Tucked up the forgotten bit of West End Lane, just before it joins the Finchley Road, Gung-Ho claims to serve Szechuan food although to the untrained eye, it’s a reasonably standard menu. There is also a “fusion” section, which mercifully means other south-east Asian dishes and not some awful attempt to marry completely different cuisines.

We were shown through to a table at the back replete with the obligatory lazy Susan. I rather like Gung-Ho’s decor. It’s nicely lit, clean and although quite a large place, there are enough partitions that you never feel like you’re in a large place.

The challenge of reviewing places with extensive menus is that you can only ever review a small selection of what’s on offer. We ordered a wide range of starters having not done much damage to the two small bowls of pickled cabbage that we got as soon as we arrived. Har gau and beef dumplings were hits, Nicky said the tempura was light, while Chris surprised himself, “I consider myself a carnivore, but that tofu was good”. We also had squid two ways and pretty quickly demolished the lot .

Main courses came promptly – portions are not overwhelming but the manager recommended we only needed four portions of rice between the eight of us. The Malaysian rendang (from the fusion menu) was tasty but Hazel and I agreed it lacked the depth of flavour of the best rendangs. Mark and Debbie said they were “big fans” of the prawn curry, while Nicky heaped praise on the seabass. SJ liked her sea-salt chicken. There was consistent support for the lamb in honey, which never seemed to move far from Simon‘s reach. Perhaps the only disappointing dish was the “uninspiring” mixed vegetables.

Amid some scepticism, we ordered three of the sweet bean paste pancakes, which I really like (but have had before there, so it wasn’t quite such a shot in the dark). Together with three bottles of white wine, the bill came to £25 each including service. Talking of service, I rather like the waiters at Gung-Ho. They are very friendly and not too pushy. We were a bit tucked out of the way, so if we actually wanted something we were reliant on them coming to check, but I think our service mark is on the low side compared to other reviews.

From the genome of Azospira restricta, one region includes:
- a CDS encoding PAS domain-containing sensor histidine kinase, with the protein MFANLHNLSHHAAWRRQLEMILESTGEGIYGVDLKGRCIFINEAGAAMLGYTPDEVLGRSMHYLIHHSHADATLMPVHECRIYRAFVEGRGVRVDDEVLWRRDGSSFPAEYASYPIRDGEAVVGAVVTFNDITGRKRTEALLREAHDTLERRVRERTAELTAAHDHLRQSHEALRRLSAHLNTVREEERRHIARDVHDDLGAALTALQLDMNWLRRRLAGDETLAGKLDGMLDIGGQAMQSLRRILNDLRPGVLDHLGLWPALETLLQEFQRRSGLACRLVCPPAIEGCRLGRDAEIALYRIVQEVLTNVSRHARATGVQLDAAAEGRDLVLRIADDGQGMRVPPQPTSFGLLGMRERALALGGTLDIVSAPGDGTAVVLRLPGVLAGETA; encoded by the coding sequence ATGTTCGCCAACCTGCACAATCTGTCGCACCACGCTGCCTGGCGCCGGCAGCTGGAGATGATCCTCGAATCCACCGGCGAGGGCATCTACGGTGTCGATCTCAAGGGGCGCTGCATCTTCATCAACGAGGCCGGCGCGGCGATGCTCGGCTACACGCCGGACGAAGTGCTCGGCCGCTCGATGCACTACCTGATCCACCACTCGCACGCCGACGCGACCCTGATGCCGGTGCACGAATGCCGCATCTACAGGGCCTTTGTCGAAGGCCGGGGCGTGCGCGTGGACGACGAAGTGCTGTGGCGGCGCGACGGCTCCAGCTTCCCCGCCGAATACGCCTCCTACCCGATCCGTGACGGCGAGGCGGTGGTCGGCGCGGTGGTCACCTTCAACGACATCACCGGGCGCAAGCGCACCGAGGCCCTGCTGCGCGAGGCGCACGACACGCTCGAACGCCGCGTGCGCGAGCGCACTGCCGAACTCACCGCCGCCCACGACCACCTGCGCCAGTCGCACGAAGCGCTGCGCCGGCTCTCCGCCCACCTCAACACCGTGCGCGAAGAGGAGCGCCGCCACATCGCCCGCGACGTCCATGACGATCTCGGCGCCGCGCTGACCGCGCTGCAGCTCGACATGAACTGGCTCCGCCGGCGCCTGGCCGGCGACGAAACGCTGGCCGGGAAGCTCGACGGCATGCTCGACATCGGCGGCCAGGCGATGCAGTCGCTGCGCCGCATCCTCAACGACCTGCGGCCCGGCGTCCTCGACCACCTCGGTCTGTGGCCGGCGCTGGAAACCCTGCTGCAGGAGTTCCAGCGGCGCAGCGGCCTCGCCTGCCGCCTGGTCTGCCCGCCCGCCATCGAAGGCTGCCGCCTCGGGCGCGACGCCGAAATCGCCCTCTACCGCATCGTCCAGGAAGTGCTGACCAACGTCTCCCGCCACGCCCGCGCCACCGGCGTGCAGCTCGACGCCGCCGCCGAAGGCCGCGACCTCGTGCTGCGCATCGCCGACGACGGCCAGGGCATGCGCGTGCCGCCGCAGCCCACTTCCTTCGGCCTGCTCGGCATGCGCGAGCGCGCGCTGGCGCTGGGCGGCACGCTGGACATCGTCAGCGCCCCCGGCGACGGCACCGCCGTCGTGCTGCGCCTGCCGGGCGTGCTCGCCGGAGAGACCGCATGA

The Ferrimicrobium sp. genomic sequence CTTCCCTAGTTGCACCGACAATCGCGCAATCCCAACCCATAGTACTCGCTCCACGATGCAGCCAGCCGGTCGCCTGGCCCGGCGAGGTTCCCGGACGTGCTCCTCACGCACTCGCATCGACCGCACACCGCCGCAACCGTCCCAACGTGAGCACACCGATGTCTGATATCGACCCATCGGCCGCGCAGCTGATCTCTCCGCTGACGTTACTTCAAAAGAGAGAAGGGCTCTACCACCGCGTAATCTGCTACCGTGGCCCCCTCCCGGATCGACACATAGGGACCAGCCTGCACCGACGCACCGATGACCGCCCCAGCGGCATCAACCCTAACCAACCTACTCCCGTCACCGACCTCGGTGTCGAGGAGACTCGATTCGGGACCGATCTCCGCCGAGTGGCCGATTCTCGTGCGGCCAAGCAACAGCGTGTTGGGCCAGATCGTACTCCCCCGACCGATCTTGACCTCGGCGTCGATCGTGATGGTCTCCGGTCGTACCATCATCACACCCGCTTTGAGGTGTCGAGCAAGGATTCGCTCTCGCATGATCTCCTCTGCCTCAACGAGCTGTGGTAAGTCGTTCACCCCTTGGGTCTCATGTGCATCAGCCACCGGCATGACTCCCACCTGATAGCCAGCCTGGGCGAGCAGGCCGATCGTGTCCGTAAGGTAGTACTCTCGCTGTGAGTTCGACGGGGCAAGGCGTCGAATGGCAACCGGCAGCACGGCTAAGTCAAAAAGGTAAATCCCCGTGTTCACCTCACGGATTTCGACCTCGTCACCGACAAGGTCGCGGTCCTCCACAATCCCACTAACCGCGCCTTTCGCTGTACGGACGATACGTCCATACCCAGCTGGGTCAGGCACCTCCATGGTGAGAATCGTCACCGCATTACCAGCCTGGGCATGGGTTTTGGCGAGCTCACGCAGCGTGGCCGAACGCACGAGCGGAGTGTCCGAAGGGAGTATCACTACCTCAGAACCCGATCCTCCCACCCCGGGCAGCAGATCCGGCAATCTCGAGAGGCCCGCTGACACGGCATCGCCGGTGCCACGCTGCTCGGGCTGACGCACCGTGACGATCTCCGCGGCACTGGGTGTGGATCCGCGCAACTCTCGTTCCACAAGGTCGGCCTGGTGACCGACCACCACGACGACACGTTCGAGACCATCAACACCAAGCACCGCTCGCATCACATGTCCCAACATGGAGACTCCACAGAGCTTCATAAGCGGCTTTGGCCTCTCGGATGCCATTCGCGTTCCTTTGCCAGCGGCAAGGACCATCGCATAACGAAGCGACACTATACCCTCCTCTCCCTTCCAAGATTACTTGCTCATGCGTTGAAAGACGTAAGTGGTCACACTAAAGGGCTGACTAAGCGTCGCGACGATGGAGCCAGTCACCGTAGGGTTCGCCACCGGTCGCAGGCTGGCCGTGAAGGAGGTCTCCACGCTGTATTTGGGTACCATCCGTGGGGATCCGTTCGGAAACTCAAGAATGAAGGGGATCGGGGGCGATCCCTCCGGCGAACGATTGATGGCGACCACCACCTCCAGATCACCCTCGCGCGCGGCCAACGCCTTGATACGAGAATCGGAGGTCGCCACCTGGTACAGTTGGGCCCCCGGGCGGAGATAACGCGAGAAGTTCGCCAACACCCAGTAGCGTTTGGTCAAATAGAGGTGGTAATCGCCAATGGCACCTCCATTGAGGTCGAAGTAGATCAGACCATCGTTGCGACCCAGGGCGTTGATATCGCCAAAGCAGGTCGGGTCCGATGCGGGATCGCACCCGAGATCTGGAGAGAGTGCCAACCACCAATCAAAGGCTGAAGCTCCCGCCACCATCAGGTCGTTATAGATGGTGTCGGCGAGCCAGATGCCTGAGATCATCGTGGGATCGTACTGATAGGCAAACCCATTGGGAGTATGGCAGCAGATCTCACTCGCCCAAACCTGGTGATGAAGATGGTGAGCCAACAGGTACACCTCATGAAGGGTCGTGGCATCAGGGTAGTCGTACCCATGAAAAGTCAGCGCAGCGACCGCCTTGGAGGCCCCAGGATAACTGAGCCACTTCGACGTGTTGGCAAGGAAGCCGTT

So, overall, Gung-Ho probably won’t blow your mind or your palate, but for reliable friendly Chinese food in a nice setting it’s the best local offering. It also does take-out.

Food 6.9
Service 7.1
Value 8.1
Overall 7.6
Good for: tofu sceptics
Bad for: i’ve got nothing
328-332 West End Lane
West Hampstead
T: 020 7794 1444

Gung-Ho on Urbanspoon

Would you go to Wood Grill?

Rings Pizza & Kebab shop has finally reopened as Wood Grill House (in what must have been one of the slowest ever refits of a kebab shop to a kebab shop). Local kebab fans Blake and Jess popped in last week to sample its wares. So, what did they think?

“As soon as we set foot into the grotto-like Wood Grill House, it was obvious that it would be a little bit different. There is a copious amount of wood both inside and out. Oddly, the tree bark-clad walls were covered in Halloween decorations, despite the place opening in November, with scary things such as green cobwebs, plastic spiders, Jack-o’-lanterns and, erm, a photograph of Michael Jackson.

Jess tries some pickle

It’s a tight, narrow space with stools along each wall for people to dine in and the counter at the back with everything you’d expect from a kebab place crammed into a tight kitchen area. With the drinks refrigerator in there as well, you’ll find yourself shuffling around to get out of people’s way when it gets busy, which it did a couple of times while we were there. It has only been open a couple of days, but already seems to have picked up business.

There is a Shisha Garden downstairs, which we didn’t explore, it’s hard to imagine that it’s much of a garden though.

I decided to go for a simple order, burger and chips, only then to notice that on the other side of the menu there was a more expensive “homemade burger” served with salad and chips – not entirely sure what the difference would have been.

I normally like onions on a burger but it seemed all the salad vegetables were mixed in together. Although this space-saving idea makes some sense, there still managed to be plenty of room in there for oddities such as some bright pink carrots. On closer inspection these were in fact a pickle.

My food was… well, my burger was fine. Just fine. Nothing more or less than that. It was no better or worse than what you would find in Karahi Master down the road. It did at least hit the spot after a long day at work and the service was very friendly. Jess’s chicken shish kebab, however, was “delicious, succulent and tender” and the marinade “luscious”.

“succulent” chicken shish